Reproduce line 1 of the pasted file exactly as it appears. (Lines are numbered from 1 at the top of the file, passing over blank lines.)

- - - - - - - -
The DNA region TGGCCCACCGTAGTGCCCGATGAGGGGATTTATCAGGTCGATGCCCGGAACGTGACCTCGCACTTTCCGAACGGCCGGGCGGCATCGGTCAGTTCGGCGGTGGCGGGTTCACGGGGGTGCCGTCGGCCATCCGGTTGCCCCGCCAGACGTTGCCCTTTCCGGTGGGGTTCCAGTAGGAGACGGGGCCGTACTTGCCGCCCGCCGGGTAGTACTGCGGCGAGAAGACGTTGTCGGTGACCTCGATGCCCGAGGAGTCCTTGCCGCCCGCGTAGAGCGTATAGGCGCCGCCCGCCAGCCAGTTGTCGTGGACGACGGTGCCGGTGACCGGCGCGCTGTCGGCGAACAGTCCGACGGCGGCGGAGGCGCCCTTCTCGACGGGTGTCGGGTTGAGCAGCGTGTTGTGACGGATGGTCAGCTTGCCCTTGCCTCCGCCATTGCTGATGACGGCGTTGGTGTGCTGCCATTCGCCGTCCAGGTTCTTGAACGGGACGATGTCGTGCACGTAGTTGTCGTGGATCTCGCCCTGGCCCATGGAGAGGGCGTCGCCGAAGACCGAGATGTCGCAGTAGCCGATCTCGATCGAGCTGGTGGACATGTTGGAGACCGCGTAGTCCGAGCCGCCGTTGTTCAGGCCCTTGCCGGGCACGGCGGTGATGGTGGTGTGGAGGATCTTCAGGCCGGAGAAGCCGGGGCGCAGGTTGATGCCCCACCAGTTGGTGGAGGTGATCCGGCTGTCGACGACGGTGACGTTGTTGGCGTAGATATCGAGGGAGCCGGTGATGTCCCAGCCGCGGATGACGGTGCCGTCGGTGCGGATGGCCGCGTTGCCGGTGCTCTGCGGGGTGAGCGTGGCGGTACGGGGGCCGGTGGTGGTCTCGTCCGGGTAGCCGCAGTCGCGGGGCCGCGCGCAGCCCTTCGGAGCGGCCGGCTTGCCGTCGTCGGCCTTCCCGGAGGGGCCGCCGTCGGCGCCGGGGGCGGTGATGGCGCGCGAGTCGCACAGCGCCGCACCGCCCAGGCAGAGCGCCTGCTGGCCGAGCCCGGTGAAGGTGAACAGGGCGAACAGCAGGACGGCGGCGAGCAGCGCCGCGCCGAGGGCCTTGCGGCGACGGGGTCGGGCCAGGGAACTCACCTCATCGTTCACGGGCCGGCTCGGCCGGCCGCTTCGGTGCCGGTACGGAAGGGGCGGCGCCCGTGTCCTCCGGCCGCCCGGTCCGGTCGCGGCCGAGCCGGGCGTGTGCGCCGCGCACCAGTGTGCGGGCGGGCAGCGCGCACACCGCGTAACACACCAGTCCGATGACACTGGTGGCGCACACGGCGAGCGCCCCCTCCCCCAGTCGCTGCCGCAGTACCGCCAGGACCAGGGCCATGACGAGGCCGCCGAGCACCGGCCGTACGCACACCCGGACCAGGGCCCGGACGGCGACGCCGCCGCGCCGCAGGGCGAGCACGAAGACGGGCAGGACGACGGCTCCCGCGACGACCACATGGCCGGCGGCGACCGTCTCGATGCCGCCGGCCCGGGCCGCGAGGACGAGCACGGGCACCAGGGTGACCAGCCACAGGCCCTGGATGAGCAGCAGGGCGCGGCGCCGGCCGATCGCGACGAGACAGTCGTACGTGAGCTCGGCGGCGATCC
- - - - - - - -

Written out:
The DNA region TGGCCCACCGTAGTGCCCGATGAGGGGATTTATCAGGTCGATGCCCGGAACGTGACCTCGCACTTTCCGAACGGCCGGGCGGCATCGGTCAGTTCGGCGGTGGCGGGTTCACGGGGGTGCCGTCGGCCATCCGGTTGCCCCGCCAGACGTTGCCCTTTCCGGTGGGGTTCCAGTAGGAGACGGGGCCGTACTTGCCGCCCGCCGGGTAGTACTGCGGCGAGAAGACGTTGTCGGTGACCTCGATGCCCGAGGAGTCCTTGCCGCCCGCGTAGAGCGTATAGGCGCCGCCCGCCAGCCAGTTGTCGTGGACGACGGTGCCGGTGACCGGCGCGCTGTCGGCGAACAGTCCGACGGCGGCGGAGGCGCCCTTCTCGACGGGTGTCGGGTTGAGCAGCGTGTTGTGACGGATGGTCAGCTTGCCCTTGCCTCCGCCATTGCTGATGACGGCGTTGGTGTGCTGCCATTCGCCGTCCAGGTTCTTGAACGGGACGATGTCGTGCACGTAGTTGTCGTGGATCTCGCCCTGGCCCATGGAGAGGGCGTCGCCGAAGACCGAGATGTCGCAGTAGCCGATCTCGATCGAGCTGGTGGACATGTTGGAGACCGCGTAGTCCGAGCCGCCGTTGTTCAGGCCCTTGCCGGGCACGGCGGTGATGGTGGTGTGGAGGATCTTCAGGCCGGAGAAGCCGGGGCGCAGGTTGATGCCCCACCAGTTGGTGGAGGTGATCCGGCTGTCGACGACGGTGACGTTGTTGGCGTAGATATCGAGGGAGCCGGTGATGTCCCAGCCGCGGATGACGGTGCCGTCGGTGCGGATGGCCGCGTTGCCGGTGCTCTGCGGGGTGAGCGTGGCGGTACGGGGGCCGGTGGTGGTCTCGTCCGGGTAGCCGCAGTCGCGGGGCCGCGCGCAGCCCTTCGGAGCGGCCGGCTTGCCGTCGTCGGCCTTCCCGGAGGGGCCGCCGTCGGCGCCGGGGGCGGTGATGGCGCGCGAGTCGCACAGCGCCGCACCGCCCAGGCAGAGCGCCTGCTGGCCGAGCCCGGTGAAGGTGAACAGGGCGAACAGCAGGACGGCGGCGAGCAGCGCCGCGCCGAGGGCCTTGCGGCGACGGGGTCGGGCCAGGGAACTCACCTCATCGTTCACGGGCCGGCTCGGCCGGCCGCTTCGGTGCCGGTACGGAAGGGGCGGCGCCCGTGTCCTCCGGCCGCCCGGTCCGGTCGCGGCCGAGCCGGGCGTGTGCGCCGCGCACCAGTGTGCGGGCGGGCAGCGCGCACACCGCGTAACACACCAGTCCGATGACACTGGTGGCGCACACGGCGAGCGCCCCCTCCCCCAGTCGCTGCCGCAGTACCGCCAGGACCAGGGCCATGACGAGGCCGCCGAGCACCGGCCGTACGCACACCCGGACCAGGGCCCGGACGGCGACGCCGCCGCGCCGCAGGGCGAGCACGAAGACGGGCAGGACGACGGCTCCCGCGACGACCACATGGCCGGCGGCGACCGTCTCGATGCCGCCGGCCCGGGCCGCGAGGACGAGCACGGGCACCAGGGTGACCAGCCACAGGCCCTGGATGAGCAGCAGGGCGCGGCGCCGGCCGATCGCGACGAGACAGTCGTACGTGAGCTCGGCGGCGATCC